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US-China trade

TSMC’s new US facility signals managed decoupling

Published 18 May 2020 | 2 minute read

With the US and China likely headed for a managed decoupling of their economies, TSMC’s Arizona plant could be a sign of things to come, as the US government entices and cajoles companies to produce more in the US.

The recently announced decision by Taiwanese semiconductor giant TSMC to build a $12 billion production facility in the state of Arizona could be an early indication that strategic considerations and security of supply imperatives will increasingly trump economic efficiencies. As the world continues to grapple with the fallout from the COVID pandemic and rising trade and geopolitical tensions between the US and China, governments will be less inclined to allow market forces to dictate supply and production decisions and more inclined to intervene to reduce dependency or strategic risk. And businesses will seek to mitigate threats to their business model that emerge as a result of geostrategic rivalries.

On the surface at least, there does not appear to be a compelling economic rationale for the Arizona facility. The US lacks the “industrial commons” of associated manufacturing capabilities which is so essential in facilitating semiconductor production. The lack of such a manufacturing supply cluster raises production costs, especially compared to TSMC’s facilities in Taiwan, where the bulk of its manufacturing is done. Although exact details are unconfirmed, it seems apparent that some combination of political pressure and government financial inducements overcame the economic disincentives.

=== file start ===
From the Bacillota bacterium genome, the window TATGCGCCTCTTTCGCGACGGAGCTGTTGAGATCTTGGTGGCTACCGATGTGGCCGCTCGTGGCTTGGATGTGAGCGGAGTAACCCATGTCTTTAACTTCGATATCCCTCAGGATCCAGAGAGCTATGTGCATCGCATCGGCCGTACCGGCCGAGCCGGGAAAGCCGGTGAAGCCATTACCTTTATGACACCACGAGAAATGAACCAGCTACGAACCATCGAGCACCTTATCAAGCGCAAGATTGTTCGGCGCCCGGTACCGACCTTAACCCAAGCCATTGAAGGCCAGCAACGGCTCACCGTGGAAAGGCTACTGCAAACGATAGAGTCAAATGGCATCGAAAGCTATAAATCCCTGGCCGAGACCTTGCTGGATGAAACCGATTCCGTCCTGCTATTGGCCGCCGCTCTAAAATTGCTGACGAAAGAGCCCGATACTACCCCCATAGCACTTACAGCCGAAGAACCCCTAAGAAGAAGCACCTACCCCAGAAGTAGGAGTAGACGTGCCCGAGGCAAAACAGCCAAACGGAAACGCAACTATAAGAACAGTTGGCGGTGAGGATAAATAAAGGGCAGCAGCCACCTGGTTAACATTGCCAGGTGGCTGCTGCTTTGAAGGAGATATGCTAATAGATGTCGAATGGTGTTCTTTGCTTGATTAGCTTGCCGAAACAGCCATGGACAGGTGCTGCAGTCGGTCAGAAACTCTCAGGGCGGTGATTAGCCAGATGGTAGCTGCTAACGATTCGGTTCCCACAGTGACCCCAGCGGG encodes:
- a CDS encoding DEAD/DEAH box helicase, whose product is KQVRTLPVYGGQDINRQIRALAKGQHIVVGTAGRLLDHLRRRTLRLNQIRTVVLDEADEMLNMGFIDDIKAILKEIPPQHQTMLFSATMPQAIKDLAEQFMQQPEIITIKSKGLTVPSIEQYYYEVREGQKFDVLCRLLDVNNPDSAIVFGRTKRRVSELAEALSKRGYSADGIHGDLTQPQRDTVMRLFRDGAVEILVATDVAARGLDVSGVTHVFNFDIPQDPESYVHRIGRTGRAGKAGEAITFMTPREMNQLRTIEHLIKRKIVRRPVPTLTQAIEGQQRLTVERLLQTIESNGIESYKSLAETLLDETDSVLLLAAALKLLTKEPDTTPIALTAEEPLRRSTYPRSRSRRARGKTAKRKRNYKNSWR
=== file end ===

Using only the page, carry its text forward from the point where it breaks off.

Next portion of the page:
Over-dependence on Asia supply chains

The Trump Administration has been steadily warning of the risks of being over-dependent on Asian supply chains for semiconductors and has been forthright in its desire to repatriate elements of vulnerable supply chains wherever possible. US Trade Representative Robert Lighthizer went so far as to declare last week in the pages of the New York Times that the “era of offshoring is over” in the US, as businesses recognize that over-extended supply chains expose them to unacceptable risk.

The TSMC facility would be, at least in appearance, a concrete step towards a more US-based high technology supply chain. But there might actually be less to the proposed plant than meets the eye. By the time it is operational in 2024, it is expected to produce semiconductors based on existing rather than next generation technologies, and it will lack capacity to produce at a game-changing scale. The 20,000 silicon wafers the Arizona plant is expected to produce each month is only one-fifth the capacity of the larger Taiwan-based fabrication facilities.

Strategic considerations

Broader strategic considerations were undoubtedly at play in the decision. From TSMC’s perspective, a new US facility would presumably provide it with more clout in the halls of US government, as the US weighs extraterritorial restrictions on semiconductor sales aimed at Huawei which could have a big impact on TSMC’s global operations. Taiwan’s position as a global supplier of chips – as well as a highly sensitive geo-political flashpoint in US-China relations – means that TSMC is inevitably caught up in the technology and strategic rivalry between the US and China.      

As the trade war and pandemic continue to unfold, the establishment of a new TSMC facility in the US might ultimately prove to be an important bellwether. Governments are becoming more likely to utilize interventionist policies to foster higher levels of domestic production, reduce foreign dependence, and ensure greater supply chain security during a time of intensifying geopolitical tensions. And companies will do what they need to do in order to avoid getting caught in the crossfire.

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Stephen Olson

Stephen Olson is a Senior Research Fellow at the Hinrich Foundation with over 30 years of international trade experience. Previously, he was an international trade negotiator in Washington DC and served on the US negotiating team for NAFTA negotiations.

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